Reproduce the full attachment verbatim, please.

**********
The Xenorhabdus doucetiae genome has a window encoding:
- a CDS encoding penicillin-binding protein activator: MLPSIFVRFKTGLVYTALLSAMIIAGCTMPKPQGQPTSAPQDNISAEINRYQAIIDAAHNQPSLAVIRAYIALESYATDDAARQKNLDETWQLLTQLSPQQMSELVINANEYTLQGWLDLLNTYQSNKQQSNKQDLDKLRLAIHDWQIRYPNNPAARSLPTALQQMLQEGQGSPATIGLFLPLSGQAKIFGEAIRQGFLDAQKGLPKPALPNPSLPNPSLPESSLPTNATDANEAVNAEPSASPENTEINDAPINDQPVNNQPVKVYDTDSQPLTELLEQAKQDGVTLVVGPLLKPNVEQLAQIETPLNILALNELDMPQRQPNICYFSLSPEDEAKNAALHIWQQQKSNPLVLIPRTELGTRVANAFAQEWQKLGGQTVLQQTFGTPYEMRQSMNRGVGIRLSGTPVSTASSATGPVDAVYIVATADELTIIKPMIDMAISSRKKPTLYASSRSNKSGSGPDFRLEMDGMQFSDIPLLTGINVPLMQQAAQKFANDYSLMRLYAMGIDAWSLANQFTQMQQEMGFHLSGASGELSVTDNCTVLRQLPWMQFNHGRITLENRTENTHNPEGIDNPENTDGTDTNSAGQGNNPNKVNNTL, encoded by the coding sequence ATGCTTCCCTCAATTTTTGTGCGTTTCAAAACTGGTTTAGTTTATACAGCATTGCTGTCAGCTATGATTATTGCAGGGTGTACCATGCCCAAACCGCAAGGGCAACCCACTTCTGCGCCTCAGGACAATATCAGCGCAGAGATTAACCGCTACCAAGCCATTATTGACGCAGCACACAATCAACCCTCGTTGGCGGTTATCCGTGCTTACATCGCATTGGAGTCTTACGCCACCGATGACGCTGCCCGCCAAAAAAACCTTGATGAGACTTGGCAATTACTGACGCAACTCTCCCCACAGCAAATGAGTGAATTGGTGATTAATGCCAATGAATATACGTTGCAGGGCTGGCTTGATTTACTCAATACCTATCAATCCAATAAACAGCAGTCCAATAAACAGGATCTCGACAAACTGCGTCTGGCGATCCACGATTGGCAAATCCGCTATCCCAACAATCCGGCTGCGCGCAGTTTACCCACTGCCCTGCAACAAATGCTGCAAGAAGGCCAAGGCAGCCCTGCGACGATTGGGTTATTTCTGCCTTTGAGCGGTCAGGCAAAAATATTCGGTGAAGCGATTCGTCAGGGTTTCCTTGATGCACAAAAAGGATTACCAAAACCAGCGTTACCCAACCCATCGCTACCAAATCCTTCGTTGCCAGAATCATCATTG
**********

The Xenorhabdus doucetiae genome has a window encoding:
- a CDS encoding penicillin-binding protein activator: MLPSIFVRFKTGLVYTALLSAMIIAGCTMPKPQGQPTSAPQDNISAEINRYQAIIDAAHNQPSLAVIRAYIALESYATDDAARQKNLDETWQLLTQLSPQQMSELVINANEYTLQGWLDLLNTYQSNKQQSNKQDLDKLRLAIHDWQIRYPNNPAARSLPTALQQMLQEGQGSPATIGLFLPLSGQAKIFGEAIRQGFLDAQKGLPKPALPNPSLPNPSLPESSLPTNATDANEAVNAEPSASPENTEINDAPINDQPVNNQPVKVYDTDSQPLTELLEQAKQDGVTLVVGPLLKPNVEQLAQIETPLNILALNELDMPQRQPNICYFSLSPEDEAKNAALHIWQQQKSNPLVLIPRTELGTRVANAFAQEWQKLGGQTVLQQTFGTPYEMRQSMNRGVGIRLSGTPVSTASSATGPVDAVYIVATADELTIIKPMIDMAISSRKKPTLYASSRSNKSGSGPDFRLEMDGMQFSDIPLLTGINVPLMQQAAQKFANDYSLMRLYAMGIDAWSLANQFTQMQQEMGFHLSGASGELSVTDNCTVLRQLPWMQFNHGRITLENRTENTHNPEGIDNPENTDGTDTNSAGQGNNPNKVNNTL, encoded by the coding sequence ATGCTTCCCTCAATTTTTGTGCGTTTCAAAACTGGTTTAGTTTATACAGCATTGCTGTCAGCTATGATTATTGCAGGGTGTACCATGCCCAAACCGCAAGGGCAACCCACTTCTGCGCCTCAGGACAATATCAGCGCAGAGATTAACCGCTACCAAGCCATTATTGACGCAGCACACAATCAACCCTCGTTGGCGGTTATCCGTGCTTACATCGCATTGGAGTCTTACGCCACCGATGACGCTGCCCGCCAAAAAAACCTTGATGAGACTTGGCAATTACTGACGCAACTCTCCCCACAGCAAATGAGTGAATTGGTGATTAATGCCAATGAATATACGTTGCAGGGCTGGCTTGATTTACTCAATACCTATCAATCCAATAAACAGCAGTCCAATAAACAGGATCTCGACAAACTGCGTCTGGCGATCCACGATTGGCAAATCCGCTATCCCAACAATCCGGCTGCGCGCAGTTTACCCACTGCCCTGCAACAAATGCTGCAAGAAGGCCAAGGCAGCCCTGCGACGATTGGGTTATTTCTGCCTTTGAGCGGTCAGGCAAAAATATTCGGTGAAGCGATTCGTCAGGGTTTCCTTGATGCACAAAAAGGATTACCAAAACCAGCGTTACCCAACCCATCGCTACCAAATCCTTCGTTGCCAGAATCATCATTG